Gender Reassignment Surgery, Explained - Crozer-Keystone Health System - PA

Published on December 14, 2015

Gender Reassignment Surgery, Explained

Crozer-Keystone Health SystemMedia Contact:
Mary Wascavage
(610) 284-8619
Mary.Wascavage@crozer.org

Kathy Rumer, D.O.

Kathy Rumer, D.O., a board-certified plastic
and reconstructive surgeon, is an experienced
and nationally recognized transgender
surgical specialist.

Transgender and gender reassignment surgeries are not new, but both have been prominent in headlines lately, especially following Caitlyn Jenner’s very public reveal of her transition.

When someone comes out and makes the decision that they want to transition genders, it’s not as simple as going to a doctor who performs gender reassignment surgery and scheduling the procedure.

“It’s different than the well-known cosmetic surgeries most people are familiar with. It’s a process. The beginning steps are seeking therapy,” said Kathy Rumer, D.O., a board-certified plastic and reconstructive surgeon who is also a highly experienced and nationally recognized transgender surgical specialist.

“Sometimes people are confused about what’s going on with their mind and body. A therapist can help diagnose them with gender dysphoria,” she said. Gender dysphoria is the condition of feeling one's emotional and psychological identity as male or female is the opposite of one's biological sex.

Being diagnosed with this condition is the first step toward gender reassignment. A person desiring to transition often must live their life as their desired gender for at least a year before gender reassignment surgery. During this year, the person takes hormones – a male transitioning to a female will take estrogen and a female transitioning to a male will take testosterone.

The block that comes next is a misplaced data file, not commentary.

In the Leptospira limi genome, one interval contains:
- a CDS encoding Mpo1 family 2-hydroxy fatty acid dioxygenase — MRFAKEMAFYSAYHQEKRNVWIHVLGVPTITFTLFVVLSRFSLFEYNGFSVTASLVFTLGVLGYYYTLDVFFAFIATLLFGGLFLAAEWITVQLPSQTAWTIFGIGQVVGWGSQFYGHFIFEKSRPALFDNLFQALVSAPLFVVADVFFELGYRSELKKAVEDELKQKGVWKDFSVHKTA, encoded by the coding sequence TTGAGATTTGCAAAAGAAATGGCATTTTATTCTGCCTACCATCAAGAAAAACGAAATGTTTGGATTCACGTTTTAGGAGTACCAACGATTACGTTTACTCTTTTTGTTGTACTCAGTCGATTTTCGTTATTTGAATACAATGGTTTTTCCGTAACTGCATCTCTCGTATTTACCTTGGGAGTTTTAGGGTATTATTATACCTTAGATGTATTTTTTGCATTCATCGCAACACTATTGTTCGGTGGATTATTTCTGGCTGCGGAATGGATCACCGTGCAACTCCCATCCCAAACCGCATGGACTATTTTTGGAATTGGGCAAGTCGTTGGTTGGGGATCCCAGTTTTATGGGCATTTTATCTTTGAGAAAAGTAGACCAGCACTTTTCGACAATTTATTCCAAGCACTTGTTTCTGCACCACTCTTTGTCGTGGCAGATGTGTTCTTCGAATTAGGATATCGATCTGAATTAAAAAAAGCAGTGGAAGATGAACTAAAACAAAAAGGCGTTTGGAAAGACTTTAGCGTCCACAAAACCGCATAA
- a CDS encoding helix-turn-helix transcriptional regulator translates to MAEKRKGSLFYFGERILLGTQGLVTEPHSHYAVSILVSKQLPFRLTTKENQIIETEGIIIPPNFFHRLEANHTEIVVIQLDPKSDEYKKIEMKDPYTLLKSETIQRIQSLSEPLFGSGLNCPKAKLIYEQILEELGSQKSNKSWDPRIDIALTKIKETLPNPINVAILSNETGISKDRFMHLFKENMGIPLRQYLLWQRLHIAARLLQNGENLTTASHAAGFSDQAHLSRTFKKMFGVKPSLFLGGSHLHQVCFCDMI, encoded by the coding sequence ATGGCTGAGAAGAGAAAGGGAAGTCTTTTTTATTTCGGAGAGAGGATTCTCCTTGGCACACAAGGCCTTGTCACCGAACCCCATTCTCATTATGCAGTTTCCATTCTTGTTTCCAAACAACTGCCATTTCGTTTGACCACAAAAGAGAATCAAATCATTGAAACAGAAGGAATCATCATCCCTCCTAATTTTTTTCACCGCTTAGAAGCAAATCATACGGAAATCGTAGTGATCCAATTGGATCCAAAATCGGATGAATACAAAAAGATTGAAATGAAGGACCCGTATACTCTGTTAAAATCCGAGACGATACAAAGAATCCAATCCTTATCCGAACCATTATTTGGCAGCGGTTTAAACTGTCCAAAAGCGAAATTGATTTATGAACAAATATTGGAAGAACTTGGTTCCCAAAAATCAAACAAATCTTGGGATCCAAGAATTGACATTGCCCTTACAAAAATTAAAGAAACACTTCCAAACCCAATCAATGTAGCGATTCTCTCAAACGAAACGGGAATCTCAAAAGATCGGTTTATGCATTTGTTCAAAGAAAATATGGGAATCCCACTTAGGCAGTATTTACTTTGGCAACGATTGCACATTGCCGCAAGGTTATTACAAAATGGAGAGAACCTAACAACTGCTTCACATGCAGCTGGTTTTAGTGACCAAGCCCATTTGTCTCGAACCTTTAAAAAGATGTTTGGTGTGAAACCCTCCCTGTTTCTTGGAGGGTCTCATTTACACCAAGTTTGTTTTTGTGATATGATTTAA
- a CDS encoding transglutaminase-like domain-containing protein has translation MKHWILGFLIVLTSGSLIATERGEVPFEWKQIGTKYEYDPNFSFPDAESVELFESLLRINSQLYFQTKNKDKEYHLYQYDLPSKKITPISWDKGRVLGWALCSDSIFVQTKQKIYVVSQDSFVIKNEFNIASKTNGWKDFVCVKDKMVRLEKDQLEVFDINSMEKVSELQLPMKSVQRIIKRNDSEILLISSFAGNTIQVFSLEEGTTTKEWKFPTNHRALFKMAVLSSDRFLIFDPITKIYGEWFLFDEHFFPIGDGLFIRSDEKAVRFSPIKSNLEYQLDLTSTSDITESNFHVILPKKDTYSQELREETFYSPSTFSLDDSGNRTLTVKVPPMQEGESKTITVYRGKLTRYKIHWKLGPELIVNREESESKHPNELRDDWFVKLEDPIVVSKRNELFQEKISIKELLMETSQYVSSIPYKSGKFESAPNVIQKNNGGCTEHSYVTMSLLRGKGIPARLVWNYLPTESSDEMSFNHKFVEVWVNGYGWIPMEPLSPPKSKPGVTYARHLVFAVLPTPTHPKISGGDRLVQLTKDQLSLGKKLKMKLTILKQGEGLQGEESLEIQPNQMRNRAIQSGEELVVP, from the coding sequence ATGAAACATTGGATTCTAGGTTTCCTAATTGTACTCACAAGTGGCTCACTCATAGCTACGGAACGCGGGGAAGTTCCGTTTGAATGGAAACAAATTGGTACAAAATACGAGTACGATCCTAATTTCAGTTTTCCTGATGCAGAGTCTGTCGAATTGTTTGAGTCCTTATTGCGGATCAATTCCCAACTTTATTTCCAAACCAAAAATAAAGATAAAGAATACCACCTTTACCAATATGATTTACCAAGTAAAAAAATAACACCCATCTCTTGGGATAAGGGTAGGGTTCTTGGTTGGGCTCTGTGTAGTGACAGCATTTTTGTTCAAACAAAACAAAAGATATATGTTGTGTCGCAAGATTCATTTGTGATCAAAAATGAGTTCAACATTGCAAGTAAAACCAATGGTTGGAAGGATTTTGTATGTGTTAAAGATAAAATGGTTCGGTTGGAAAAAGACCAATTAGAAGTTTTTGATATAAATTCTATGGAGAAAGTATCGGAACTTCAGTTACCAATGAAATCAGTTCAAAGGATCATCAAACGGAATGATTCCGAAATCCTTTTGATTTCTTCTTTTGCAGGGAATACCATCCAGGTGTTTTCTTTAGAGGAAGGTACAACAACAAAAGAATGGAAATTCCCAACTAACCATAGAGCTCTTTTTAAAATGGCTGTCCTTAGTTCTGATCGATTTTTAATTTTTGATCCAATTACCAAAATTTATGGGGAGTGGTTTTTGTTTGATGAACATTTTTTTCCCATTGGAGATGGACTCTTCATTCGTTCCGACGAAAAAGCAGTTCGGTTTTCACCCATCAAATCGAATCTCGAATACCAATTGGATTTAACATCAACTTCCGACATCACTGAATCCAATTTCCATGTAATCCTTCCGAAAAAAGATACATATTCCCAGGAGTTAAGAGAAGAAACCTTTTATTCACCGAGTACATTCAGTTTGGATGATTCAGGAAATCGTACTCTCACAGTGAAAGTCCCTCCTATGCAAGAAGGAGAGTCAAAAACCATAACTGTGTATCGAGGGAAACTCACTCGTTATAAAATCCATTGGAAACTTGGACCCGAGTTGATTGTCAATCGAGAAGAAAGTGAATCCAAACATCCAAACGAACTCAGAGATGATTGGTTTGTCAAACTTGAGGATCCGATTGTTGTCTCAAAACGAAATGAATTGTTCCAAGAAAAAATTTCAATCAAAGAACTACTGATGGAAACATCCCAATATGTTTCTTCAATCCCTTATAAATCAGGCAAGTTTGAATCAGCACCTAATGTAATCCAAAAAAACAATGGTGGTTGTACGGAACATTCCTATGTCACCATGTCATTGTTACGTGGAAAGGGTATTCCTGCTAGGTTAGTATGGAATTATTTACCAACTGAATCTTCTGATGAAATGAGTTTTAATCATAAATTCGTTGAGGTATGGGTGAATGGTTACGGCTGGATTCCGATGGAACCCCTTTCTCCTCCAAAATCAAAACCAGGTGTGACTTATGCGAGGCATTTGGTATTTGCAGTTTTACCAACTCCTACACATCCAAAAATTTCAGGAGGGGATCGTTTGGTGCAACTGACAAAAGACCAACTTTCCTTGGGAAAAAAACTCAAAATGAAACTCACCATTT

Hormone therapy, Dr. Rumer said, helps bring on some of the characteristics of the gender the person is transitioning to. For a male transitioning to female, taking estrogen will change their skin, musculature and fat distribution, making them appear more feminine. For a female transitioning to male, taking testosterone will help them develop male characteristics such as facial and body hair as well as a deepened voice.

“We want them on hormones for a year and living full time in their preferred gender in order for them to be considered to be good surgical candidates,” Dr. Rumer said.

There isn’t just one surgery for people transitioning. There are male-to-female and female-to-male gender reassignment surgeries, but there are also surgeries that help people appear more like their desired gender.

“The whole goal is to get the mind and the body to reconcile,” she said. “Everybody is different. Some people want all of the surgeries, some people don’t want or need all of them.”

For a female transitioning to a male, taking testosterone as hormone therapy may be enough to get their appearance closer to their desired gender.

“For some of the male-to-female cases, depending on when they transition, sometimes it’s hard for them to transition,” Dr. Rumer said. “They may have a strong jaw, strong forehead, a stronger nose.”

In those cases, they may opt for surgeries to make their facial features more feminine.

Each surgery related to transitioning carries a different recovery period.

A patient receiving a male-to-female vaginoplasty must be in the hospital on bed rest for three days to heal.

“In cases of people transitioning from female-to-male, they’ll have chest masculination, body contouring for a more masculine trunk and hair restoration for facial hair,” Dr. Rumer said.

There’s no set order of surgeries people in transition should have and some people may opt out of full-blown gender reassignment surgery, opting for just the surgeries to appear more feminine or masculine.

“Their needs are different and their transition is different. It depends on their lives and what they can and cannot do,” Dr. Rumer said.

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